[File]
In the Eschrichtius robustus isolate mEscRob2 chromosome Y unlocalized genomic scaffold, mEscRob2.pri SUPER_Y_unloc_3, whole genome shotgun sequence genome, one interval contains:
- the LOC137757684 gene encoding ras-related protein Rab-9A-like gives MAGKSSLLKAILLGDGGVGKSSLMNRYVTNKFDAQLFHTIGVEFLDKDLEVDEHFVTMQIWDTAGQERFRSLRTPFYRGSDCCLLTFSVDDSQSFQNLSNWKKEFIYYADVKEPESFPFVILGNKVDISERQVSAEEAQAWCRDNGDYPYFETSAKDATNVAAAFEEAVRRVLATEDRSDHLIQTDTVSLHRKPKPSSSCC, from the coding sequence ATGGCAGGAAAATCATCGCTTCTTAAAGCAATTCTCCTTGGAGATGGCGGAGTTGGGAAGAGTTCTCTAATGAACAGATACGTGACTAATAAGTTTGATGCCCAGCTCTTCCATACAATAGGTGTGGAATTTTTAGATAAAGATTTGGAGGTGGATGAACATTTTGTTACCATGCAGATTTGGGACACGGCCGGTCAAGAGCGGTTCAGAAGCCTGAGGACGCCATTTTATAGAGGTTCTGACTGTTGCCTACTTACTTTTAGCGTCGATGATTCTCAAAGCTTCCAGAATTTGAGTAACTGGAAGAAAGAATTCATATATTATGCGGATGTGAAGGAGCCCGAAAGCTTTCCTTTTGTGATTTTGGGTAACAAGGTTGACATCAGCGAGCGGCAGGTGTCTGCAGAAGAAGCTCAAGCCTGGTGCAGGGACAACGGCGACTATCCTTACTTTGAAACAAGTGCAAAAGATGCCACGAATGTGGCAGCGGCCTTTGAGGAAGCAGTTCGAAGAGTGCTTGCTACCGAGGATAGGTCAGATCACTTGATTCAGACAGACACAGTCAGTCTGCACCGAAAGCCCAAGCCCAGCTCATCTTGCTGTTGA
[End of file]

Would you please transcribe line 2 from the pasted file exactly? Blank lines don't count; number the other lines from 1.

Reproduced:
- the LOC137757684 gene encoding ras-related protein Rab-9A-like gives MAGKSSLLKAILLGDGGVGKSSLMNRYVTNKFDAQLFHTIGVEFLDKDLEVDEHFVTMQIWDTAGQERFRSLRTPFYRGSDCCLLTFSVDDSQSFQNLSNWKKEFIYYADVKEPESFPFVILGNKVDISERQVSAEEAQAWCRDNGDYPYFETSAKDATNVAAAFEEAVRRVLATEDRSDHLIQTDTVSLHRKPKPSSSCC, from the coding sequence ATGGCAGGAAAATCATCGCTTCTTAAAGCAATTCTCCTTGGAGATGGCGGAGTTGGGAAGAGTTCTCTAATGAACAGATACGTGACTAATAAGTTTGATGCCCAGCTCTTCCATACAATAGGTGTGGAATTTTTAGATAAAGATTTGGAGGTGGATGAACATTTTGTTACCATGCAGATTTGGGACACGGCCGGTCAAGAGCGGTTCAGAAGCCTGAGGACGCCATTTTATAGAGGTTCTGACTGTTGCCTACTTACTTTTAGCGTCGATGATTCTCAAAGCTTCCAGAATTTGAGTAACTGGAAGAAAGAATTCATATATTATGCGGATGTGAAGGAGCCCGAAAGCTTTCCTTTTGTGATTTTGGGTAACAAGGTTGACATCAGCGAGCGGCAGGTGTCTGCAGAAGAAGCTCAAGCCTGGTGCAGGGACAACGGCGACTATCCTTACTTTGAAACAAGTGCAAAAGATGCCACGAATGTGGCAGCGGCCTTTGAGGAAGCAGTTCGAAGAGTGCTTGCTACCGAGGATAGGTCAGATCACTTGATTCAGACAGACACAGTCAGTCTGCACCGAAAGCCCAAGCCCAGCTCATCTTGCTGTTGA